Geoff, aka HOH (Head of the House) and I sat through this horrid movie on Memorial Day. The first one was cute, filled with historical licences and inaccuracies, but his one was much worse. The father, who was a deadbeat failed inventor in the first movie, is now a successful entrepreneur on the verge of a major contract with
Walmart. His friends at the Natural History Museum are being shipped off to the "Federal Archives" for permanent storage, and both the exhibits, his old boss and his son berate him for not having the time for the exhibits in his life. In one scene, he is having Chinese takeout with his son, who notices that there is more food than needed for two, and is upset that his dad has to work through dinner with an associate- basically telling him that his job as nightwatchman was the cool one. Then once the action moves to the Smithsonian, which was NOT used to advantage, the introduction of the Amelia Earhart character made my skin crawl. She was unlikeable enough in real life, and was not as good a pilot as the press, in collusion with Miss Earhart and her father, portrayed her. The actress who played this part overacted to such a' degree that I wanted to walk out. What a horrid rewriting of history. The depicting of the Tuskegee Airmen was simply disgraceful- it had them saluting Amelia, for making it possible for them to be pilots. What a crock of PC nonsense, and insulting to some of our greatest and bravest men in uniform. Then there is the depiction of George Custer- he is more focused on his hair and then claims he is a coward. Sacajawea gets to put him in his place. A brave man is now merely a girly man. The list goes on. In the end, the lead sells his company so that he can be a nightwatchman again, and make his son happy.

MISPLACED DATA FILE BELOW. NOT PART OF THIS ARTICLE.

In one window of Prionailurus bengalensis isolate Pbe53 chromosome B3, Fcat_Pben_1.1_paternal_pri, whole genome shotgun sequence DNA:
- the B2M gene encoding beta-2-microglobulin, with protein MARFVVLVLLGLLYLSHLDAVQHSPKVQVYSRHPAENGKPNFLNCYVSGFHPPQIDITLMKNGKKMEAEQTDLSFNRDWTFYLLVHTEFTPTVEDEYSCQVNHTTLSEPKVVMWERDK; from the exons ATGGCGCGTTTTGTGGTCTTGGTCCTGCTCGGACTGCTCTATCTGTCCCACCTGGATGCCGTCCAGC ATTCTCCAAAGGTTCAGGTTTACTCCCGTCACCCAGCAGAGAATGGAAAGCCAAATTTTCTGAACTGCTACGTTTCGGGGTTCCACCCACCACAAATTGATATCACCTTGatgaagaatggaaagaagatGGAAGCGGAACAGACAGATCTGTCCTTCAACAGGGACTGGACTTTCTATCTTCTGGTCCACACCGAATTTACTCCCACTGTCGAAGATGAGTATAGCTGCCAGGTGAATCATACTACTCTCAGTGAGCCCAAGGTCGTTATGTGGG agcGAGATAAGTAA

Personal responsibility is a total wash, as is honor and courage. What a horrid movie to take the rug rats, especially boys, to see.
Radical Feminism at its worst!
General Custer portrayed as a girlie man, who even said he didn't deserve his stars, because he was a coward? Sacajawea jumping in to save the day? The Wright Brothers saying that the idea of a woman flying a plane was preposterous?
"Butchering History" might be a more appropriate subtitle.
The real General Custer was wreckless, often foolhardy, but he was also a West Point Graduate, he was respected by his troops and fellow officers, and in his own day he was certainly not regarded as a coward. No man who rises to the rank of Major General could ever be a coward.
The Wright family practically invented Women's Liberation. Susan Wright was a mathematical genius, and she was the one who inspired her sons to become inventors in the first place. It's likely that niether Susan Wright, nor her daughter Catherine would have suffered Miss Earhart lightly.
As for the Tuskegee Airmen, who were more properly known in their own time as the Lone Eagles, these men were among the best pilots of their day, and it was their own skills as pilots that earned them their place in history, not the pioneering exploits of Amelia Earhart.